A Clearer View

Latest treatment options and news about cataracts, dry eye syndrome and other eye care topics.

How Early Detection of Cataracts Can Preserve Your Vision

by Damion Wasylow 23 January 2024 20:09 PM

woman consulting with cataract physician
Cataracts, a leading cause of vision loss in the United States and around the world, result from naturally-occurring protein accumulations in the eye lens. While
cataract surgery is eventually required to correct the condition, early detection can help preserve your vision for longer.

The Importance of Early Detection

Progression Monitoring: Early detection allows your eye doctor to monitor cataract progression closely and work with you to determine the optimal time for surgery.

Preventive Measures: Identifying cataracts in their initial stages may allow you to make lifestyle changes that can slow their progression, such as wearing UV-protective sunglasses or improving nutritional habits.

Better Surgical Outcomes: When cataracts are detected early, the surgery required to remove them is often simpler and more straightforward. This can result in better outcomes and a quicker recovery.

Planning Ahead: Early detection gives you time to understand your condition, discuss various treatment options with your eye doctor, and plan for any future procedures.

Early Signs of Cataracts

Early signs and symptoms of cataracts include:

  • Gradual blurring or clouding of vision

  • Increased difficulty with night vision

  • Sensitivity to light and glare

  • Needing brighter light for reading and other activities

  • Seeing "halos" around lights

  • Frequent changes in your eyeglass or contact lens prescription

Regular Eye Exams are Critical

The most effective way to detect cataracts early is through a routine comprehensive eye exam. Even if you don’t have any obvious symptoms or known vision problems, by the time you’re in your 40’s, you should have a comprehensive eye exam every 2-4 years. That frequency should increase to every 1-2 years by the time you reach age 65.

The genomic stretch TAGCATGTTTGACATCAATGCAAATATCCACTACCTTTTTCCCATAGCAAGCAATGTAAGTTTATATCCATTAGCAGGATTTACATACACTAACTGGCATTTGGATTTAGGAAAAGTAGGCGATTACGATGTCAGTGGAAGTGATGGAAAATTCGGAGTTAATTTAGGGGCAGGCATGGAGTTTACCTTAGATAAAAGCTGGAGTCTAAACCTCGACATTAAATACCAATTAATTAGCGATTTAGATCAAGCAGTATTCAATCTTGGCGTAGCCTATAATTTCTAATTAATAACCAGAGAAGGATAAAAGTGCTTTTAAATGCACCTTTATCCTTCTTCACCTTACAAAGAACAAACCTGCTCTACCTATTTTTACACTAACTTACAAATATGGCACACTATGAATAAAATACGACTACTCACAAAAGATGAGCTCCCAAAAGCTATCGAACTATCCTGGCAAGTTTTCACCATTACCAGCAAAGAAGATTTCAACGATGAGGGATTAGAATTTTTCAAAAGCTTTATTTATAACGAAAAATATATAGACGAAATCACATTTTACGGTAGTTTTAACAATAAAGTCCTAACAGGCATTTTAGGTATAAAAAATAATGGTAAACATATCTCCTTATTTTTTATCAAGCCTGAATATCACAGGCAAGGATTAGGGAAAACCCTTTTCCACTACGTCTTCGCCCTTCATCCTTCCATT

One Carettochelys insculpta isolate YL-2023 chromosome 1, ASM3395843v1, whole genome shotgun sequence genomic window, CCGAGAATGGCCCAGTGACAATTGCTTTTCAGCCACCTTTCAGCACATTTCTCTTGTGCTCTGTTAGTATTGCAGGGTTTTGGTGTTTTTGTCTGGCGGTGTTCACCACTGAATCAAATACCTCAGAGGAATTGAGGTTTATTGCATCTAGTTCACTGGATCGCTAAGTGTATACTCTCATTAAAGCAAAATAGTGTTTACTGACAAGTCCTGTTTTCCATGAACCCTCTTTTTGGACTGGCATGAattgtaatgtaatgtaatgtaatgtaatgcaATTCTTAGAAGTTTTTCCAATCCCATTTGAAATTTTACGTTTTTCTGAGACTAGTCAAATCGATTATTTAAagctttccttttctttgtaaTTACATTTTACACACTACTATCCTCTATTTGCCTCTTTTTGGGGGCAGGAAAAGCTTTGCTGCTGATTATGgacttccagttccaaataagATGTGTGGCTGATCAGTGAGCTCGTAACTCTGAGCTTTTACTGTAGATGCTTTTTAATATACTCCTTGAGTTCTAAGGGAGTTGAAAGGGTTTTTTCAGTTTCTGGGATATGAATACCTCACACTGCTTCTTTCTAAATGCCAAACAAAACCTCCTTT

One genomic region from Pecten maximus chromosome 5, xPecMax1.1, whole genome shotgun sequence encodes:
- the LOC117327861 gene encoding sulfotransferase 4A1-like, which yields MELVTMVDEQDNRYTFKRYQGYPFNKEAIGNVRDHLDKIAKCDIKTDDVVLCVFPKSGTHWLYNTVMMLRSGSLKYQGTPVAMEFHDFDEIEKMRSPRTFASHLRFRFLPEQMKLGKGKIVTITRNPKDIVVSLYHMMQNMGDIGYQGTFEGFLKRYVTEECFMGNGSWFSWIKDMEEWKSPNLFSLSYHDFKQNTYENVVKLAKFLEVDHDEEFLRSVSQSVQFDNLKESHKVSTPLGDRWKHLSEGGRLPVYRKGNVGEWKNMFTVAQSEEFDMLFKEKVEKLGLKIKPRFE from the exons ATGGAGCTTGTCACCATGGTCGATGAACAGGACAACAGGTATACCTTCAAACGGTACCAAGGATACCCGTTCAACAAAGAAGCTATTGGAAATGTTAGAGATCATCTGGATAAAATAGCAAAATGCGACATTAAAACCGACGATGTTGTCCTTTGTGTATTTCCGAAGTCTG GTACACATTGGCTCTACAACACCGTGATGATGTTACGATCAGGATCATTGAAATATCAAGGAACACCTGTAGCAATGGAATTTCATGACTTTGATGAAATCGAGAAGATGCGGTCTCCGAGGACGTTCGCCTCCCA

For those with a family history of eye disease or a chronic disease that may impact the eyes, like diabetes, eye exams should be more frequent. In some cases, every 3-6 months is advisable.

And, of course, it’s always wise to schedule an appointment with your eye doctor if you experience any symptoms that limit your vision or negatively affect your quality of life.

If you or someone you love is experiencing cataract symptoms, or if it’s just been a while since your last comprehensive eye exam, contact North Florida Cataract Specialists and Vision Care today at 352-373-4300 to schedule an appointment.

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Early Warning Signs of Glaucoma You Can't Afford to Ignore

by Damion Wasylow 13 January 2024 20:05 PM

senior man having complete eye exam
If not detected and managed early,
glaucoma can lead to irreversible vision loss. Glaucoma’s initial symptoms often go unnoticed, leading some to call it the, "silent thief of sight.” To retain your vision, it's critical to be aware of the early warning signs, so you can stay ahead of glaucoma development.

1. Gradual Loss of Peripheral Vision

Subtle yet progressive loss of peripheral (side) vision, typically occurring in both eyes, is one of the earliest glaucoma symptoms. This change happens so slowly that you might not notice it right away. Regular comprehensive eye exams are essential, as they can detect these types of changes before you're even aware of them.

2. Severe Eye Pain

One type of glaucoma, called acute angle-closure glaucoma, can produce substantial, rapid onset symptoms including severe eye pain, often accompanied by nausea and vomiting. This is a medical emergency and requires prompt treatment to prevent permanent vision loss.

3. Blurred Vision

Blurred or distorted vision, particularly in low light, can be another early warning sign of glaucoma. If your vision isn't as sharp as it once was, or if you see halos around lights, don’t take these symptoms for granted or assume they’re just part of aging. It could be glaucoma.

4. Red Eyes

While red eyes can be attributed to various causes, including allergies and fatigue, they can also be a symptom of glaucoma, especially when accompanied by other symptoms like eye pain or blurred vision.

5. Eye Pressure